Apr 08, 12
Read from July 15, 2011 to March 28, 2012
Based, ostensibly, on Alexis de Toqueville's travels to the United States during the intense promise of its infancy, Parrot and Olivier in America is slow to build, but worth the wait. As I read further, I realized that Peter Carey's off-putting (at least to me) beginning was a masterful way of establishing not only the main characters, but the mood of a country, an age, and its social architecture. Without this foundation, my experience of what Parrot (a coddled French noble) and Olivier (his servant) see in America, and how they respond to, it would have been nowhere near as rich as it turned out to be.
The protagonists' reactions are shaped by birth and history, and by what each sees--Oliver: fear; Parrot: opportunity--in what America (a country who handled its revolution very differently from France) represents. Their perspectives are also shaped by love, as each of them considers the meaning of a life shared with a strong female partner in the wild new land.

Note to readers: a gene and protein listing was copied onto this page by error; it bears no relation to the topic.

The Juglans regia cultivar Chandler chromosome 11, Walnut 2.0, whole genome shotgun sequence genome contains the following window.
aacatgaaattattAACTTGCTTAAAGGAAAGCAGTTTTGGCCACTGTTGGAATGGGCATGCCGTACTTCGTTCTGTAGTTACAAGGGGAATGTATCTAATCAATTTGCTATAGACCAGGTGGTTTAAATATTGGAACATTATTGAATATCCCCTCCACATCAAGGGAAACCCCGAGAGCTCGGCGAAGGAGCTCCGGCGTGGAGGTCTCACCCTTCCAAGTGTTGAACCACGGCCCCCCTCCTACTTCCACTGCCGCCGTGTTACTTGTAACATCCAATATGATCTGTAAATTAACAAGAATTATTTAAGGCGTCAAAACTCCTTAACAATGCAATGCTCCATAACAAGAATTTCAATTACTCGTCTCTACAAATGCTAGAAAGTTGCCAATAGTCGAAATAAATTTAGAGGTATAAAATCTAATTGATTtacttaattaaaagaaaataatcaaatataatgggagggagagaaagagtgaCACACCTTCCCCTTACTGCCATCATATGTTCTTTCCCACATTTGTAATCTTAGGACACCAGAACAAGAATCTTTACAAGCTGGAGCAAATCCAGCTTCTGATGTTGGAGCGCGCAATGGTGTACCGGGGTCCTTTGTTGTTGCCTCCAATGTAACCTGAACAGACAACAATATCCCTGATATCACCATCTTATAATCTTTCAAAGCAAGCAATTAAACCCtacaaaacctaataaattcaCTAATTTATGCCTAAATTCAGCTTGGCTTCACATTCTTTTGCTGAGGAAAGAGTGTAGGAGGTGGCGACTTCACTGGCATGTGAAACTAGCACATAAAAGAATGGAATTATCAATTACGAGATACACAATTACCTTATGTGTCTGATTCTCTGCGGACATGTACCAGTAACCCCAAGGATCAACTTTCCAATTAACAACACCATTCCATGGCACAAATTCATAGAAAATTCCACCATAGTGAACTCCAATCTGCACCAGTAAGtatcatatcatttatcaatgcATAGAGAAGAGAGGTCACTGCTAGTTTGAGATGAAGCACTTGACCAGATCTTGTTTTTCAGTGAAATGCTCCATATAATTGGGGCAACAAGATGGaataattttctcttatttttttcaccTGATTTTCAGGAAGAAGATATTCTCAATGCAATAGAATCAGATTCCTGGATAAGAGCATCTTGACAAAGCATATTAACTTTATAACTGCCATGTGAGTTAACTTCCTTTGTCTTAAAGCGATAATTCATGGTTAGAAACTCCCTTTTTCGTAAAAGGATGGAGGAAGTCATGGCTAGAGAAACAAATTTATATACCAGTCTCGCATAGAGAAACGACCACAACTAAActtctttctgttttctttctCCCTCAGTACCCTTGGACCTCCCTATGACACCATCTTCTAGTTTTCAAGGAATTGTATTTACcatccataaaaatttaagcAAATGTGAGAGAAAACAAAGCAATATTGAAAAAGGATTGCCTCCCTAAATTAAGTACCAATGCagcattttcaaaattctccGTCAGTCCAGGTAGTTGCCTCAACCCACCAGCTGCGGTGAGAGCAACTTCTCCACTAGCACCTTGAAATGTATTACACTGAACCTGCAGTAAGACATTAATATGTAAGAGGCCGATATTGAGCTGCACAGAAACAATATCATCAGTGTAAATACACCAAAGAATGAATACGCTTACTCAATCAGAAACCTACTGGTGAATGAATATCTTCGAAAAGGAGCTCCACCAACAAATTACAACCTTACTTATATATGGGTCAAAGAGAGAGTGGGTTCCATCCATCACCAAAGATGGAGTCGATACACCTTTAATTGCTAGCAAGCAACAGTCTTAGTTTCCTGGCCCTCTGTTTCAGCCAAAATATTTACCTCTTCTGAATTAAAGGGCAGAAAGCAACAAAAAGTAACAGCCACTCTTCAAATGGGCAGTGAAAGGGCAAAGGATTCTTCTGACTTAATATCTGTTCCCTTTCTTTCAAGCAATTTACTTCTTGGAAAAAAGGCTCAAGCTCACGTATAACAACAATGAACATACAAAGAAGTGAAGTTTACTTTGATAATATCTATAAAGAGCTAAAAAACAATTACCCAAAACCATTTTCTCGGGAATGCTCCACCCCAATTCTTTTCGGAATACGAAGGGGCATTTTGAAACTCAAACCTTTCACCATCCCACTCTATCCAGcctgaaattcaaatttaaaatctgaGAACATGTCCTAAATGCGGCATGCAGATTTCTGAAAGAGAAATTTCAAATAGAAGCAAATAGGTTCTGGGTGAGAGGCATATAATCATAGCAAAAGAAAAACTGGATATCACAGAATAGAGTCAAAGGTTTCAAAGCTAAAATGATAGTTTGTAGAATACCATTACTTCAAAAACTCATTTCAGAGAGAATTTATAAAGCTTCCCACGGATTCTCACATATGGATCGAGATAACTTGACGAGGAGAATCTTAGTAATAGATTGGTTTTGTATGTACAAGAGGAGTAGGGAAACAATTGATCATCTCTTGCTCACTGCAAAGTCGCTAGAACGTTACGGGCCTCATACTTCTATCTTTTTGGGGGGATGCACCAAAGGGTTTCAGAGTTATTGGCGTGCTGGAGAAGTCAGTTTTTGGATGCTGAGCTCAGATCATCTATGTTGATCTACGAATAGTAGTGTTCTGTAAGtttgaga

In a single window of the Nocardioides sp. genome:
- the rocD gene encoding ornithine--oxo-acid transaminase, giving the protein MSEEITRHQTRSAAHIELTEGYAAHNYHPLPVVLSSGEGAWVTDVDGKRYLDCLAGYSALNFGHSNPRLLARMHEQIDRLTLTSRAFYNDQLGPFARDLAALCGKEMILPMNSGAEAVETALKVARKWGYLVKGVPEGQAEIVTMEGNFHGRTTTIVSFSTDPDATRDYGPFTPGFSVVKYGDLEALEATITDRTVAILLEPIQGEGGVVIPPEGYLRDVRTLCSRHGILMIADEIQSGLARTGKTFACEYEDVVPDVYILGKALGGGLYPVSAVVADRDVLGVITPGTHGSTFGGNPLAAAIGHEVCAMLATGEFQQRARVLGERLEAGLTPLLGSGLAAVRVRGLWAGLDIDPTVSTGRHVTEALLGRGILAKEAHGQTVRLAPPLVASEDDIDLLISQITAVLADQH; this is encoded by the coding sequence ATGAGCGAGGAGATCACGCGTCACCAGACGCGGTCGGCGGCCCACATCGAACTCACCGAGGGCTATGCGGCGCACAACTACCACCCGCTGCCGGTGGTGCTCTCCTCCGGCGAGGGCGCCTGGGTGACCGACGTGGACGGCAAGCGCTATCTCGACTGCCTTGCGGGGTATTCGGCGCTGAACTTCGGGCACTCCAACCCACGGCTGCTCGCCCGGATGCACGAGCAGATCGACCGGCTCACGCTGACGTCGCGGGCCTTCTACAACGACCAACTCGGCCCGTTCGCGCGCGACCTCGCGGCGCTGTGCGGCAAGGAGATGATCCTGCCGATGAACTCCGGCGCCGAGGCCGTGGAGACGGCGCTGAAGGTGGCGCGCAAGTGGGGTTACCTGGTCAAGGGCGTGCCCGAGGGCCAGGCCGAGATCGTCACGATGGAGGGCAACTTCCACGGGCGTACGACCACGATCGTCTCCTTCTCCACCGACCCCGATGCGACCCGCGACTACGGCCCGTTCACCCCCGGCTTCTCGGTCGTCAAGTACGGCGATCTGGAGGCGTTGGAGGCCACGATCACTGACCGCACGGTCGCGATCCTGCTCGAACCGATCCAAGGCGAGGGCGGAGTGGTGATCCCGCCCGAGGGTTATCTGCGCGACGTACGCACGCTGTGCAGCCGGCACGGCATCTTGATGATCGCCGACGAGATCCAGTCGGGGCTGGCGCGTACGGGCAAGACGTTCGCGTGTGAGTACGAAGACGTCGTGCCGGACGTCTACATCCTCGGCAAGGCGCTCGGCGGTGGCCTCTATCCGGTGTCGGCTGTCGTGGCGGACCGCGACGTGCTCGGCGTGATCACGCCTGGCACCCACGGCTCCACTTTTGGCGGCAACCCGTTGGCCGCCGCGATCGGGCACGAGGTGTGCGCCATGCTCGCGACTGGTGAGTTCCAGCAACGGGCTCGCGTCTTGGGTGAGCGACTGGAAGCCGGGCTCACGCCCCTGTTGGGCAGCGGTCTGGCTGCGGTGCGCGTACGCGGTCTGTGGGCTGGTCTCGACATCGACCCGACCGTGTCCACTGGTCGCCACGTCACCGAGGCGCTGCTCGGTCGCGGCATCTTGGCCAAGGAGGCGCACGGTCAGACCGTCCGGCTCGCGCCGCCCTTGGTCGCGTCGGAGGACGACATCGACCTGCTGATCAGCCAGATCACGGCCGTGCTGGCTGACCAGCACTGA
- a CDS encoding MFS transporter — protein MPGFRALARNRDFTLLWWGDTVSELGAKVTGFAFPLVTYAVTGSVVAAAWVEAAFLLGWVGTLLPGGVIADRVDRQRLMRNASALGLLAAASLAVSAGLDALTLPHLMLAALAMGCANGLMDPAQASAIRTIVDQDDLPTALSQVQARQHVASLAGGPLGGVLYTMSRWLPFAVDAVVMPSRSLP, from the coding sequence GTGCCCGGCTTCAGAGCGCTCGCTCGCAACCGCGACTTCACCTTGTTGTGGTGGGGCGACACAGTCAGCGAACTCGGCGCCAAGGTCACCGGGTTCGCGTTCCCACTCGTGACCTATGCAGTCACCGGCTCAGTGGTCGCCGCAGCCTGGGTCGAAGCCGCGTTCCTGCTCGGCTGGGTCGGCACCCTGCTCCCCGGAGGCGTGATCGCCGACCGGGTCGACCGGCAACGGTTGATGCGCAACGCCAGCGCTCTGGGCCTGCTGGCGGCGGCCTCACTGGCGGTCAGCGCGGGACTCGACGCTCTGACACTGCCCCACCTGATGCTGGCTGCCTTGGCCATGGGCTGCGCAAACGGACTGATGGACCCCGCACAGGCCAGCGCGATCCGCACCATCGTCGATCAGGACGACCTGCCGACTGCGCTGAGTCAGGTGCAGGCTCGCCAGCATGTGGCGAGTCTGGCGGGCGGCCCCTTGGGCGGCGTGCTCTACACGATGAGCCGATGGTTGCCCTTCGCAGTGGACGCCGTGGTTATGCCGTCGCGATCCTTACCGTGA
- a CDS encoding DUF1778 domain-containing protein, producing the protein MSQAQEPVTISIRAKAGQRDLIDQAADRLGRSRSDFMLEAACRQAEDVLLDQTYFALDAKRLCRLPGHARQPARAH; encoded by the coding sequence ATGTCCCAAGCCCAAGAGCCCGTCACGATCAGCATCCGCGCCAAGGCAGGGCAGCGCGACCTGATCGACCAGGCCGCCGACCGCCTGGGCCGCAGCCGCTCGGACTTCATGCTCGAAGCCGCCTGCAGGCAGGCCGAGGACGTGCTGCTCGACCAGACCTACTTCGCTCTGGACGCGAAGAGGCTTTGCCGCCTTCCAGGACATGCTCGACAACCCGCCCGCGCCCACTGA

By the end of the book, Parrot and Olivier have each evolved--organically, it seemed to me--and have grown to respect each other in ways that would have surprised them at the beginning of their travels. Luckily, Carey doesn't set them up simply to embody contrasting ideas and ideals (old vs. new, tradition vs. innovation, past vs. future) in order to have us choose one over the other. Their mutual respect--although each is nevertheless convinced of the other's wrong-headedness--helps us recognize that each man makes valid points not only about the new country, but about how life itself should be lived. Peter Carey has written another wonderful book.